Perfect example: Imagine you are the "SERVO" and both of your hands are servo horn. You have a wife (1x Aileron), she pull your hands to the left side begging too bring you out for shopping. No body pulling your hand on the right side so nobody help to counter back the pull force. You felt the hard tug (Load = Wind pressure) from your wife and you almost collapse towards her direction but you struggle to counter will all your might So you counter act by pulling back into opposite direction so that you don't fall off (consume more Current/Amps) and keep rooted on the same spot. But your wife was so strong she manage to pull you hard toward her direction (Wind pressure load on aileron), you become so tired/weak then fell down (Overheated coreless motor/Burned MOSFET) and being drag off towards the door and off you go shopping with your wife. Game over.
If you wanted to know how much load can your servo take on different (single/dual) servo setup on your wing try this:
- Turn on your plane as usual. Release your aileron stick to neutral.
- Now put your finger or thumbs under both ailerons at the same time both with equal pressure.
- Apply some pressure to simulate air/wind loading on aileron control surfaces. You should hear your servo starts to jitters after few seconds as it receive some pressure load. Try hold it on for 10~30 seconds.
- If you are lucky the servo will just get warm, if you're unlucky its either jammed due to coreless motor/MOSFET overheating heat or burned.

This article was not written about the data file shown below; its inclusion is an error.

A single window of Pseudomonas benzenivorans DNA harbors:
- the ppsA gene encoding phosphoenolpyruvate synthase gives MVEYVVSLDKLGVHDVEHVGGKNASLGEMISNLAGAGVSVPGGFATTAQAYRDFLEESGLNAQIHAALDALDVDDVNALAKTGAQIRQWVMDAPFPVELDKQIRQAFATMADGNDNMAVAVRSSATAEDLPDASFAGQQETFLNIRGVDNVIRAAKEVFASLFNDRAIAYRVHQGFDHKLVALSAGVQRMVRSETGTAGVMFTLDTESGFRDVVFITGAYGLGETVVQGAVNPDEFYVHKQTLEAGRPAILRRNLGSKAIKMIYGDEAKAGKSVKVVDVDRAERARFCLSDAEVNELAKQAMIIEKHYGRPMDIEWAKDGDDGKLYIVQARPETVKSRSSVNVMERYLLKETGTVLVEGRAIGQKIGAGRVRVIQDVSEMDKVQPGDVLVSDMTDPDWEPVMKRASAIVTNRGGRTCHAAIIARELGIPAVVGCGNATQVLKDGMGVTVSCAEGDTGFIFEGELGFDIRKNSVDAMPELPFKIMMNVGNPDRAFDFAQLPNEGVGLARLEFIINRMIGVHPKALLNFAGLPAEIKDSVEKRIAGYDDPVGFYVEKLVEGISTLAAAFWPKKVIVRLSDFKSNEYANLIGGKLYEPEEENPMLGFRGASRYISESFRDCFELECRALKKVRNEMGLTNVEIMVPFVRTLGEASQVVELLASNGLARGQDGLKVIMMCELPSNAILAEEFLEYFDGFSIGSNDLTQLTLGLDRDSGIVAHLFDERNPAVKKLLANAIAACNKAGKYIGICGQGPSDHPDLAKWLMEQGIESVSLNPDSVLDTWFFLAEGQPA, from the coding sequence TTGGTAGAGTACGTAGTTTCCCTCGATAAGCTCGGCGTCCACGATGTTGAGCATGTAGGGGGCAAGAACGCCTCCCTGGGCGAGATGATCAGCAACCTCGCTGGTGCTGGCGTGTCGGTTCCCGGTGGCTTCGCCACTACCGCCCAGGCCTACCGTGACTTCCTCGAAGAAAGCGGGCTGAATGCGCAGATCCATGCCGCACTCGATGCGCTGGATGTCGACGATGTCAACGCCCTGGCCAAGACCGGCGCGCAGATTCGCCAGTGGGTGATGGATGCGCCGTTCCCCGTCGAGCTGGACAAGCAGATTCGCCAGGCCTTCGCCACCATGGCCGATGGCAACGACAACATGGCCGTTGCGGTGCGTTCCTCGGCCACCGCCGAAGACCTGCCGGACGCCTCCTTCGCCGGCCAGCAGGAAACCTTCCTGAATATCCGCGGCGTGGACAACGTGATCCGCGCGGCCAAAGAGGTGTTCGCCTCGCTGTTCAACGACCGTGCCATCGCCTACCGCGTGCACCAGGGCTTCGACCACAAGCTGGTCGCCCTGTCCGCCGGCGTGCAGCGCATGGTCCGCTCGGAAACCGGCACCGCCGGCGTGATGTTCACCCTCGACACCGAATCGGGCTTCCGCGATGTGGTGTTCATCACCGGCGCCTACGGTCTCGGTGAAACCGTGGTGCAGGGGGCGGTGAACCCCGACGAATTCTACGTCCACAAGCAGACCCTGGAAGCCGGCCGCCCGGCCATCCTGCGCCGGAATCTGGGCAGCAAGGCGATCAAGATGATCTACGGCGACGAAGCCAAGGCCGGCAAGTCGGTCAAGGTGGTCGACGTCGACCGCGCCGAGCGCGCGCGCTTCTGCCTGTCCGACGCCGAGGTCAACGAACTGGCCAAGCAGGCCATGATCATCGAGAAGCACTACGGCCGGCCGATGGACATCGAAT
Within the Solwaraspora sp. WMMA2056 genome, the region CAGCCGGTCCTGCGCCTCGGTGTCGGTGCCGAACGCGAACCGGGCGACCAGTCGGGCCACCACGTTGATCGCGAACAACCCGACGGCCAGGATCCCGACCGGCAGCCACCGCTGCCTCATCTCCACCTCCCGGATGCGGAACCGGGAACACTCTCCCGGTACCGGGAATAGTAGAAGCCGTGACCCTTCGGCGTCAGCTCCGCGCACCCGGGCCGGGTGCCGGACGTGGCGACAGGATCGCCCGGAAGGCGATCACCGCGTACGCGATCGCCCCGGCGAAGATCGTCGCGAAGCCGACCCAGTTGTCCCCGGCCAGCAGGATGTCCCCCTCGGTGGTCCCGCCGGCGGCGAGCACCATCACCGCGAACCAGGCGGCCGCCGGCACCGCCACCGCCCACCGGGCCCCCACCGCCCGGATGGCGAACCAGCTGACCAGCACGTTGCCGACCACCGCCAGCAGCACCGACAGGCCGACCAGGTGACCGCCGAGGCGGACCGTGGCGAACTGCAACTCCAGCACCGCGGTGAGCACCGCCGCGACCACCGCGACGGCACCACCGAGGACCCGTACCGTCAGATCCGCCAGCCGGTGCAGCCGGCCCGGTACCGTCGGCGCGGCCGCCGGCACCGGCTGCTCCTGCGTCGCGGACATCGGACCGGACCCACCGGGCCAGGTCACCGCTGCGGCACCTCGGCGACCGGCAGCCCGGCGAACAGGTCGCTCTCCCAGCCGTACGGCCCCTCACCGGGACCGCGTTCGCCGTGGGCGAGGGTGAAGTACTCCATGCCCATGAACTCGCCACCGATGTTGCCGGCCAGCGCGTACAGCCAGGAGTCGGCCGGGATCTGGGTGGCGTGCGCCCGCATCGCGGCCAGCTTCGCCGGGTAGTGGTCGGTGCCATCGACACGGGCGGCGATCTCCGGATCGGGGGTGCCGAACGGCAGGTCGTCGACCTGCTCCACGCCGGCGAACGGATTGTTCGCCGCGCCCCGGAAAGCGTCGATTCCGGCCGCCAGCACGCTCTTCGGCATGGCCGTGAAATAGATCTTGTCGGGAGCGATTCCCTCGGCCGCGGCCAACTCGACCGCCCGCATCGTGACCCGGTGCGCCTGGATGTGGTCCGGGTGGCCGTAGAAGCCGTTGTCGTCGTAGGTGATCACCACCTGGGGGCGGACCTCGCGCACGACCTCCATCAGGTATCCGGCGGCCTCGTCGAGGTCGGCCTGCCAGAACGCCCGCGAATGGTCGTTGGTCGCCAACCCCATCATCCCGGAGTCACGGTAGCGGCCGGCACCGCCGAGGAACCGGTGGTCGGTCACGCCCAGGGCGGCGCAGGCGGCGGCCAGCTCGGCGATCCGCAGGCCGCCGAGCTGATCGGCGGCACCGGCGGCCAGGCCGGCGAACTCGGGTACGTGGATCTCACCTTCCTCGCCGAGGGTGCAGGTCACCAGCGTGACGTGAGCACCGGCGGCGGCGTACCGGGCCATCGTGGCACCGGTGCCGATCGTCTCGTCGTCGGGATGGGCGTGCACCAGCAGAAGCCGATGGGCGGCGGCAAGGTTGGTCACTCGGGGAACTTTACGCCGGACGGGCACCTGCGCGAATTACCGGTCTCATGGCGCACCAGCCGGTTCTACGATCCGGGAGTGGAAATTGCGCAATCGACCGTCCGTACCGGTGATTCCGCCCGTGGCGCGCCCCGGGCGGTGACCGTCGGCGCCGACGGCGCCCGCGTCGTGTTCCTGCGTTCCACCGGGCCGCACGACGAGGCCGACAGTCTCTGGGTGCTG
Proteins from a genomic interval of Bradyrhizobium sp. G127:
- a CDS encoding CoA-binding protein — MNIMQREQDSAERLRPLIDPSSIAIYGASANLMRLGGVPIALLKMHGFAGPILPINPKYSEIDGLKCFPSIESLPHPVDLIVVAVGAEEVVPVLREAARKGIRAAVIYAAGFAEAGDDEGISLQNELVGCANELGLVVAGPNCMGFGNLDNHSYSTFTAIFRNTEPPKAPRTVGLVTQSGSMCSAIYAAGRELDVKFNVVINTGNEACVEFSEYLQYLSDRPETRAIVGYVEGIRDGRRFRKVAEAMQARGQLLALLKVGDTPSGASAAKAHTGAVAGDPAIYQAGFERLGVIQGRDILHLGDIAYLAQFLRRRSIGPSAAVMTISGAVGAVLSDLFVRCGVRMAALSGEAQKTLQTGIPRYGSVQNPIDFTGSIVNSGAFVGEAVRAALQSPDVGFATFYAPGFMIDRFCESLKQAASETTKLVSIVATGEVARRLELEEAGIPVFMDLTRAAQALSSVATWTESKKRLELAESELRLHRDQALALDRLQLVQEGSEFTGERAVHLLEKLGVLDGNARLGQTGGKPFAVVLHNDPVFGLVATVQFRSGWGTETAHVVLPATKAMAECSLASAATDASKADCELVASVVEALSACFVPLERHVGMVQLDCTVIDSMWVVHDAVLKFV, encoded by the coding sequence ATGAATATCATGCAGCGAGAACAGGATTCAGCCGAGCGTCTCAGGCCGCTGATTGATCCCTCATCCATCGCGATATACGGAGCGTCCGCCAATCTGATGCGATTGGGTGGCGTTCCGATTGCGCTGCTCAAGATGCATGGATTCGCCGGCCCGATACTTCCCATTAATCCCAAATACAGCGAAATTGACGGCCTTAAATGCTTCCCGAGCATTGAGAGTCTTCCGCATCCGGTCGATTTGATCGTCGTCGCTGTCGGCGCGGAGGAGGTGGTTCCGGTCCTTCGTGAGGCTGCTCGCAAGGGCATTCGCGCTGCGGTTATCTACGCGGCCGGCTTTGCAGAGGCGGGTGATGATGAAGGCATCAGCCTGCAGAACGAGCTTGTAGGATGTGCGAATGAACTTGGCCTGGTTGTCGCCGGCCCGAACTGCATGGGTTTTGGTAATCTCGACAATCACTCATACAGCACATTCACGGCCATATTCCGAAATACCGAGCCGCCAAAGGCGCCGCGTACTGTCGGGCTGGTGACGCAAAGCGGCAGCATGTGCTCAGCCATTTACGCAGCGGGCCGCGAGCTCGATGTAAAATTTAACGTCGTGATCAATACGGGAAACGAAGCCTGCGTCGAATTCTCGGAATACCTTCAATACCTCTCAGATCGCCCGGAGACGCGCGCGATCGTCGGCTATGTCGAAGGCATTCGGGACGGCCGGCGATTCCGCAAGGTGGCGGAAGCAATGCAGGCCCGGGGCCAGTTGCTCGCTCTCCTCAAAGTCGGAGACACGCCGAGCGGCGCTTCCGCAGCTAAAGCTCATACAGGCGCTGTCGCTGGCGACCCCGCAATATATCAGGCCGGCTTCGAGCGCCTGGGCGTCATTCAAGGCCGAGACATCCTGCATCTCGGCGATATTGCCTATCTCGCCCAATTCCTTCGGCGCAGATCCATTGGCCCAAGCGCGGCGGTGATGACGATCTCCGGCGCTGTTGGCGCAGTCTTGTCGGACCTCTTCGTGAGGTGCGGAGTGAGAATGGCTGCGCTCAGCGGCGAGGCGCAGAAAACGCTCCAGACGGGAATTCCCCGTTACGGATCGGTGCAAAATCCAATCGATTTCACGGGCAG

- Then release your finger or thumbs from the control surface (ailerons) to end the test.
Now you knew why you shouldn't have a heavy plane or payload especially if you have big aileron surface.
Actually both have their advantages that suits best on their individual flight application and requirement, we cannot assume everything is perfect since there are many grade of aftermarket/commercial servo available for consumer. Single servo are good for long range, high stamina, cheap and low power consumption plane while dual (independent) best for temporal precision flight application such as 3D and aerobatics. A stiffer aileron hinge with auto return to neutral position springs works best to reduce wind turbulence load stress and the inability for certain servo to return to neutral "0" (Zero) degree after motor/MOSFET fail or burned. But most important thing when considering buying a servo do check the following attributes before you check in those servo under the wings because it may save your neck and pro-long its lifespan.
Check list servo attributes:
- Servo pull/push torque (pull weight).
- Current peak load and current consumption (A) ...you don't want to kill the BEC do you?
- Servo weight
- Ability for servo to "center" back after failure.
- Motor type (Coreless, traditional brush or brushless).
- Servo horn rigidity/plastic thickness especially for single servo operation for both ailerons.